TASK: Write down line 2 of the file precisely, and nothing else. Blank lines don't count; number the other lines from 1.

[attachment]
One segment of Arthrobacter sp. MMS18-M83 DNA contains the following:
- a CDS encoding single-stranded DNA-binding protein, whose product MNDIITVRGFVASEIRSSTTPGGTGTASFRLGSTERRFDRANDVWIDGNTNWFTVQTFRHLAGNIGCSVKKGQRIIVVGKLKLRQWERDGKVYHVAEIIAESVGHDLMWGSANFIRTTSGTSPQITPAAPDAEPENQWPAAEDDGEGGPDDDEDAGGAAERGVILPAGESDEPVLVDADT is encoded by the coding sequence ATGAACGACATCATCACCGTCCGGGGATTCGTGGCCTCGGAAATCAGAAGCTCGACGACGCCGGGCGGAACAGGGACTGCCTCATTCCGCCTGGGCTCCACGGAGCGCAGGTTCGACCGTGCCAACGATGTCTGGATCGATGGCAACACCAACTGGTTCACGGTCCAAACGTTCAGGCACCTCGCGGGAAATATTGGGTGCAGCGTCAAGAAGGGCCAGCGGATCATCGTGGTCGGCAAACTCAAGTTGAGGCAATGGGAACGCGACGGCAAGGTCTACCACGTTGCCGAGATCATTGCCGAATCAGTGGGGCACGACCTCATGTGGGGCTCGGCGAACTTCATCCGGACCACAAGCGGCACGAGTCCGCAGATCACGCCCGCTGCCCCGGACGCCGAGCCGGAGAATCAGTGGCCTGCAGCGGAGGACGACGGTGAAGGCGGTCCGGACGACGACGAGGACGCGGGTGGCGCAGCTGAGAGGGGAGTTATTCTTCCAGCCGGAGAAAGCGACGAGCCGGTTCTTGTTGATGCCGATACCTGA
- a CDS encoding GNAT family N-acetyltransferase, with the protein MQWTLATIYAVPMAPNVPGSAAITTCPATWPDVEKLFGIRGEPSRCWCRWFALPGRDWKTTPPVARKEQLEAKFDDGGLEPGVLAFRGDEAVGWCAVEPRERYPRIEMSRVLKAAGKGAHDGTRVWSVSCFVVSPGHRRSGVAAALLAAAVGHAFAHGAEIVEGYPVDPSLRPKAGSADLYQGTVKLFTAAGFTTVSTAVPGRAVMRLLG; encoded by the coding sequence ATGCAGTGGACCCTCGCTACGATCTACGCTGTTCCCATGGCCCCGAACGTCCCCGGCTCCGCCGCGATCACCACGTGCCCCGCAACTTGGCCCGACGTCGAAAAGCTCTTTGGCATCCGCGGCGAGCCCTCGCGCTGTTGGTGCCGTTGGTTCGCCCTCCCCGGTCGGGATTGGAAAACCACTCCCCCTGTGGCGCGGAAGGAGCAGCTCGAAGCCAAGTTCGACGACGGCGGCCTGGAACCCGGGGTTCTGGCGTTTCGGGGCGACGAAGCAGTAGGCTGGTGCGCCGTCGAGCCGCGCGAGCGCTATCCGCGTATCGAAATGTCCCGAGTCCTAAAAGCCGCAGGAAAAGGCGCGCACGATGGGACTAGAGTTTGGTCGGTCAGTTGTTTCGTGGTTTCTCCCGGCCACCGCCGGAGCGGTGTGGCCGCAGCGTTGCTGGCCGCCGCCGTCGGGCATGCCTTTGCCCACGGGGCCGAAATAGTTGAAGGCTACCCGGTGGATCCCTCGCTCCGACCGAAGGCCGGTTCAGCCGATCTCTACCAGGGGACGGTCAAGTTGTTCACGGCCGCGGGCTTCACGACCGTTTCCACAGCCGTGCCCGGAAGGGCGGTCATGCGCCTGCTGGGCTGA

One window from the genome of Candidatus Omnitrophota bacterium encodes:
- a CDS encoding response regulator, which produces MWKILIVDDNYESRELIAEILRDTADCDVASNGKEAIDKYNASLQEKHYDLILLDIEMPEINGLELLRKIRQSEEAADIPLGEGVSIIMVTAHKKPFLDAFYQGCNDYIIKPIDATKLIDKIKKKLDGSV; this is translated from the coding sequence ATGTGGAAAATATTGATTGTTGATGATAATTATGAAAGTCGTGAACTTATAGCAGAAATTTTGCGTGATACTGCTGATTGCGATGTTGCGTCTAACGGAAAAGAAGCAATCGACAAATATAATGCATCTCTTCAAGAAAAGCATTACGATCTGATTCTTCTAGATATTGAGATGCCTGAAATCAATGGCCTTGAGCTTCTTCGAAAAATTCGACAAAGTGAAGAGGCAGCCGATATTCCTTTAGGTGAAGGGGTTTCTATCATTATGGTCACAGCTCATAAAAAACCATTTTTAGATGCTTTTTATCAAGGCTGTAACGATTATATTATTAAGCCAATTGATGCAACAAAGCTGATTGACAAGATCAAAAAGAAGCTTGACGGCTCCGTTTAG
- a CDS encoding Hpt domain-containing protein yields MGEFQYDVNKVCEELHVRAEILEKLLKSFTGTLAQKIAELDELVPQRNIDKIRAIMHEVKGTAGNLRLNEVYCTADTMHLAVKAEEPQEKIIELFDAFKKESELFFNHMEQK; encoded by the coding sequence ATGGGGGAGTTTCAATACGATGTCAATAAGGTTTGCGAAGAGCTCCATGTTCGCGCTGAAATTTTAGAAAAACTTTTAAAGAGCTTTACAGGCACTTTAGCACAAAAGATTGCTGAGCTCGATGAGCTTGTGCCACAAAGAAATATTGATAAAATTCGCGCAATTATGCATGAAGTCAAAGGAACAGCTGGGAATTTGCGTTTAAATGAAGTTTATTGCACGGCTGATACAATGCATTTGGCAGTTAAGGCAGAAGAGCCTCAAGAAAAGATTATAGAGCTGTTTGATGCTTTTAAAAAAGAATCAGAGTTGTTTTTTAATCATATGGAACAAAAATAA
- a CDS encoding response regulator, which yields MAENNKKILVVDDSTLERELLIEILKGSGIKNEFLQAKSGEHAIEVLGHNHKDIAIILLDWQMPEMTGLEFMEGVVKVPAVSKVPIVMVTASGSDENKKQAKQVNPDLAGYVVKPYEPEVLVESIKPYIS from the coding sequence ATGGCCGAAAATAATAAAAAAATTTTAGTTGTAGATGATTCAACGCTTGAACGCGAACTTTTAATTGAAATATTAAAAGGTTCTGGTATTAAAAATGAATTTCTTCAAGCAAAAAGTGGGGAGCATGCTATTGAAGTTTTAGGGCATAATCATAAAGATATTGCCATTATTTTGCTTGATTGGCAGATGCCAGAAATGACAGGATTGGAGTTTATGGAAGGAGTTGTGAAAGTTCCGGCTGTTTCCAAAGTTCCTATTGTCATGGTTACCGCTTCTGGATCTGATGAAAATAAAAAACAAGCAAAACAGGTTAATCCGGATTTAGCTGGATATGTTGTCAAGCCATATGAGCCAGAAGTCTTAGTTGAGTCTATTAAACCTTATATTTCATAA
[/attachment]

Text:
- a CDS encoding single-stranded DNA-binding protein, whose product MNDIITVRGFVASEIRSSTTPGGTGTASFRLGSTERRFDRANDVWIDGNTNWFTVQTFRHLAGNIGCSVKKGQRIIVVGKLKLRQWERDGKVYHVAEIIAESVGHDLMWGSANFIRTTSGTSPQITPAAPDAEPENQWPAAEDDGEGGPDDDEDAGGAAERGVILPAGESDEPVLVDADT is encoded by the coding sequence ATGAACGACATCATCACCGTCCGGGGATTCGTGGCCTCGGAAATCAGAAGCTCGACGACGCCGGGCGGAACAGGGACTGCCTCATTCCGCCTGGGCTCCACGGAGCGCAGGTTCGACCGTGCCAACGATGTCTGGATCGATGGCAACACCAACTGGTTCACGGTCCAAACGTTCAGGCACCTCGCGGGAAATATTGGGTGCAGCGTCAAGAAGGGCCAGCGGATCATCGTGGTCGGCAAACTCAAGTTGAGGCAATGGGAACGCGACGGCAAGGTCTACCACGTTGCCGAGATCATTGCCGAATCAGTGGGGCACGACCTCATGTGGGGCTCGGCGAACTTCATCCGGACCACAAGCGGCACGAGTCCGCAGATCACGCCCGCTGCCCCGGACGCCGAGCCGGAGAATCAGTGGCCTGCAGCGGAGGACGACGGTGAAGGCGGTCCGGACGACGACGAGGACGCGGGTGGCGCAGCTGAGAGGGGAGTTATTCTTCCAGCCGGAGAAAGCGACGAGCCGGTTCTTGTTGATGCCGATACCTGA